In William Shakespeare’s tragic play Julius Caesar, the protagonist, Brutus, conspires against and successfully kills Caesar; to only find the city he loves in chaos and mutiny from his actions. Brutus in the eyes of many people was a noble and honorable man who loved and adored the city of Rome, and no person thought more of this than Caesar. To Caesar, Brutus was the son he never had, and his love of Brutus was known, therefore the thought of Brutus betraying him was absurd. However, imagine if not only Brutus did not love Caesar, but he hated him. If that was the situation in the Julius Caesar, the play would then change drastically, with almost every quote from Brutus changing. If this is the case, Brutus’ hatred of Caesar and love of
The killers assassinated Caesar without clear justification and did it based on their own assumptions of him. Cassius says, “Upon what meat doth this our Caesar feed That he is grown so great? Age, thous art shame! Rome thous hast last the breed of noble bloods!”(Act I, scii, 150-153). Cassius is asking what is so great about Caesar without saying what isn’t great about him. One of Caesar’s good friends, Brutus, claims he
The citizens of Rome begin to see Brutus’s way of thinking and they understand that he really did think of the good of the people while making his decision. They also understand that Brutus was not thinking selfishly like they had assumed, but logically. This helps them to trust him more because he thought about the situation in an unbiased way. The plebeians respond to Brutus’s explanation by saying, “Live, Brutus, live, live! / Bring him with triumph home unto his house… This Caesar was tyrant. / Nay, that’s certain. / We are blessed that Rome is rid of him” (III.ii.49-50 and 75-77). The Plebeians learn that Brutus had honest intentions and they respect and praise him for it. The knowledge that Brutus was selfless enough to kill his friend in order to save them from tyranny, earns their respect. A final situation where this theme is developed is during the events surrounding the death of Brutus.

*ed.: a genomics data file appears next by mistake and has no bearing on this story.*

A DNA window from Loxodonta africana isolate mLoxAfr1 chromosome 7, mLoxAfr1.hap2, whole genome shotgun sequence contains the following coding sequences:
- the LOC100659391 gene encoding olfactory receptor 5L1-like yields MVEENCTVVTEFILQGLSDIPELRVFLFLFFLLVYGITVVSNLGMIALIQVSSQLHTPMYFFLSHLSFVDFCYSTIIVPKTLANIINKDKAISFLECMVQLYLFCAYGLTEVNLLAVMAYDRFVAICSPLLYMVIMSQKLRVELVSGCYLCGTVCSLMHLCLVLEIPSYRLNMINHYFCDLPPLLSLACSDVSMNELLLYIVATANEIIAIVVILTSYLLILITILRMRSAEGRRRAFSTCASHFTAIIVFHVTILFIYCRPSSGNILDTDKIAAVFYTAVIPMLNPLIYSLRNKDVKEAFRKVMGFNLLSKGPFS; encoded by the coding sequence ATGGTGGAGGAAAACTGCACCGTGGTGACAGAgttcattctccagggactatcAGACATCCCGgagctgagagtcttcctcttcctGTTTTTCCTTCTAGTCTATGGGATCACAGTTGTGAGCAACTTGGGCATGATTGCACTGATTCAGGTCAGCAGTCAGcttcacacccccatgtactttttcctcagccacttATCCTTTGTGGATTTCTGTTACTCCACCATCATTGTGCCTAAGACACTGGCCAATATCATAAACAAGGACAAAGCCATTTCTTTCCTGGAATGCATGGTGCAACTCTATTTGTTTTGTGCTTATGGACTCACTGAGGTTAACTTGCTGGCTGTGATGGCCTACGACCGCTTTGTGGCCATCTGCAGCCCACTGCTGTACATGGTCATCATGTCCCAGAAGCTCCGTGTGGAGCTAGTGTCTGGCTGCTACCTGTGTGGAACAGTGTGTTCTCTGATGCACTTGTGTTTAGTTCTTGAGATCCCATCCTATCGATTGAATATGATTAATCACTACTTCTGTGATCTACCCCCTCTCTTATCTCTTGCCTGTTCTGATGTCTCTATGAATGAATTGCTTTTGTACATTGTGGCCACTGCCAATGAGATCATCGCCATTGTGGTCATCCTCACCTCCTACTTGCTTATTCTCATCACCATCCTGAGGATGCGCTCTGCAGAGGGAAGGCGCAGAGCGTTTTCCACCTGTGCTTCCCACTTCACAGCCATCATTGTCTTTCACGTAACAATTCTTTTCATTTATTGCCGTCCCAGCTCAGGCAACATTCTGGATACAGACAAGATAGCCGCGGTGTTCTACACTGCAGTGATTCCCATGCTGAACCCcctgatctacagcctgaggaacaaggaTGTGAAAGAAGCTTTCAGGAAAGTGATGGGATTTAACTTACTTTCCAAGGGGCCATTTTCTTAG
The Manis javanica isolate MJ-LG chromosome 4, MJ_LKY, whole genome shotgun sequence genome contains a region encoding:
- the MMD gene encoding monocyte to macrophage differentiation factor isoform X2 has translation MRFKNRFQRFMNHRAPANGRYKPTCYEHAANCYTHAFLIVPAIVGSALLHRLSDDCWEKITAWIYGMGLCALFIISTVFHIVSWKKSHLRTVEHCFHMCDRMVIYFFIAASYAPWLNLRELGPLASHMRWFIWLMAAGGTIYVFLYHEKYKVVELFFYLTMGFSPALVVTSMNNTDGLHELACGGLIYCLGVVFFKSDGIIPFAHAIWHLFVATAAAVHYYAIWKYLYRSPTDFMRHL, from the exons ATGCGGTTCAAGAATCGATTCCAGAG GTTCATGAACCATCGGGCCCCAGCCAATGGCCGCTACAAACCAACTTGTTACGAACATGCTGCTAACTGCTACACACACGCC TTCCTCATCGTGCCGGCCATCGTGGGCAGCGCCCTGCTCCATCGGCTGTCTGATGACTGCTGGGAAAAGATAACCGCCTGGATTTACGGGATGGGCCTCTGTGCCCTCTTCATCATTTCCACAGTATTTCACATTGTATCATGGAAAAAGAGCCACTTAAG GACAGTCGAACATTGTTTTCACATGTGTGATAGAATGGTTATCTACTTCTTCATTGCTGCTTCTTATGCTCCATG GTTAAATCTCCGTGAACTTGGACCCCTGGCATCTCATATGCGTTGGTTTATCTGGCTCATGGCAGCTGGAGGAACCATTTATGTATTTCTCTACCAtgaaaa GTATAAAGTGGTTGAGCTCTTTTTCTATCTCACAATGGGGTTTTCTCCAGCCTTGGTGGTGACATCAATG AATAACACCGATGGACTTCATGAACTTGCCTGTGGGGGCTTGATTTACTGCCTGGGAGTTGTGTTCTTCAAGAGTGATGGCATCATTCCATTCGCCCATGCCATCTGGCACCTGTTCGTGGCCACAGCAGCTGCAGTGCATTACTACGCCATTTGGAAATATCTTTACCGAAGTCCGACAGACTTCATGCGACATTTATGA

Many people wonder whether Brutus should or should not join the conspiracy. In William Shakespeare's “Julius Caesar” play, Brutus is conflicted by joining the conspiracy, which helps Rome, but hurts his best friend Caesar in the process. Brutus did the right thing by joining the conspiracy for the better of Rome. He is able to use Logos, Ethos, and Pathos to justify the reasons for his actions against Caesar. Brutus’s main reason for killing Caesar is to stop him before he gets too powerful. As Brutus says in the story, “And therefore we think of him as a serpent’s egg which hatched, would as his kind grow mischievous, and kill him in the shell.” (II, i, 32-34). Not only does Brutus want to stop him before he gets to powerful, but he also
Brutus, a conflicted senator obsessed with his civic duty, convinces the people of Rome that his motives in killing Caesar were just and noble by rhetoric. Brutus is the only conspirator to have impersonal motives in killing Caesar. In fact, his motives are trying to find the best solution for Rome, and in the end, he must make the hard choice of killing his best friend for his homeland. As early as Brutus’ conversation with Cassius in Act I, Brutus exhibits this deep love and respect for Rome and how this love is conflicting with his love for his friend, Caesar: “[P]oor Brutus, with himself at war, / Forgets the shows of love to other men” (I.ii.51-52). Brutus brings up this internal conflict again when he tells the crowds that although he did love Caesar, he loved Rome and its people more. After Brutus’ murder of Caesar, he realizes that the issue of the public opinion of Rome is of the utmost importance. Because of this love for Rome, Brutus uses rhetoric to persuade these plebeians to approve of him and his cause. When Cassius warns Brutus about “how much the people will be moved / By that which [Marc Antony] will utter[!]” (III.i.252-253), Brutus tells Cassius that letting Marc Antony speak “shall advantage us more than do us wrong” (III.i.261). In these cases, Brutus demonstrates his awareness of
William Shakespeare's play, The Tragedy of Julius Caesar, was mainly based on the assassination of Julius Caesar. The character who was the mastermind behind the assassination was, ironically, Marcus Brutus, a senator and close friend to Julius Caesar. But what would cause a person to kill a close friend? After I examined Brutus' relationship towards Caesar, his involvement in the conspiracy and his importance to the plot it all became clear. Brutus had one particular reason for killing Caesar and that was for the good of the people and the republic. Brutus had no personal reason for killing Caesar. Some of his most admirable traits were his morality and leadership skills.